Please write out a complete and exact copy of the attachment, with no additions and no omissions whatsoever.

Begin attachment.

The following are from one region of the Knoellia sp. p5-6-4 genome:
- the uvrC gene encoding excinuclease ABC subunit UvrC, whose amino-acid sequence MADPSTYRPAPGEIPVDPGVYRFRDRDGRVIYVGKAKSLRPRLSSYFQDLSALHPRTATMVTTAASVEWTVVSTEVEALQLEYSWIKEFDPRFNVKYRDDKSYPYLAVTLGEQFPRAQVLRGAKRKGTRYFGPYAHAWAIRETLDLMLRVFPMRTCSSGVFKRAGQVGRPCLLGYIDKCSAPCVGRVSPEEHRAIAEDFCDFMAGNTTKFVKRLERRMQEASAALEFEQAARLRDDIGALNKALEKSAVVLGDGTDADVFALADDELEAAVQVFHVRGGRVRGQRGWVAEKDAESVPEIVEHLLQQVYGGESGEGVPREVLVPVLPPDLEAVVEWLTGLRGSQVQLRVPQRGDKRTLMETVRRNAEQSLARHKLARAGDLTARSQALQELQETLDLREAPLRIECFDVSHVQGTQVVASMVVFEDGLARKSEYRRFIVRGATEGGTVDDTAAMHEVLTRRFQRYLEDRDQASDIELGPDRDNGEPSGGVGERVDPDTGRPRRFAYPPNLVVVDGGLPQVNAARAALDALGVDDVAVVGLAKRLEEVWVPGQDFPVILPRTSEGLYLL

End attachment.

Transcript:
The following are from one region of the Knoellia sp. p5-6-4 genome:
- the uvrC gene encoding excinuclease ABC subunit UvrC, whose amino-acid sequence MADPSTYRPAPGEIPVDPGVYRFRDRDGRVIYVGKAKSLRPRLSSYFQDLSALHPRTATMVTTAASVEWTVVSTEVEALQLEYSWIKEFDPRFNVKYRDDKSYPYLAVTLGEQFPRAQVLRGAKRKGTRYFGPYAHAWAIRETLDLMLRVFPMRTCSSGVFKRAGQVGRPCLLGYIDKCSAPCVGRVSPEEHRAIAEDFCDFMAGNTTKFVKRLERRMQEASAALEFEQAARLRDDIGALNKALEKSAVVLGDGTDADVFALADDELEAAVQVFHVRGGRVRGQRGWVAEKDAESVPEIVEHLLQQVYGGESGEGVPREVLVPVLPPDLEAVVEWLTGLRGSQVQLRVPQRGDKRTLMETVRRNAEQSLARHKLARAGDLTARSQALQELQETLDLREAPLRIECFDVSHVQGTQVVASMVVFEDGLARKSEYRRFIVRGATEGGTVDDTAAMHEVLTRRFQRYLEDRDQASDIELGPDRDNGEPSGGVGERVDPDTGRPRRFAYPPNLVVVDGGLPQVNAARAALDALGVDDVAVVGLAKRLEEVWVPGQDFPVILPRTSEGLYLL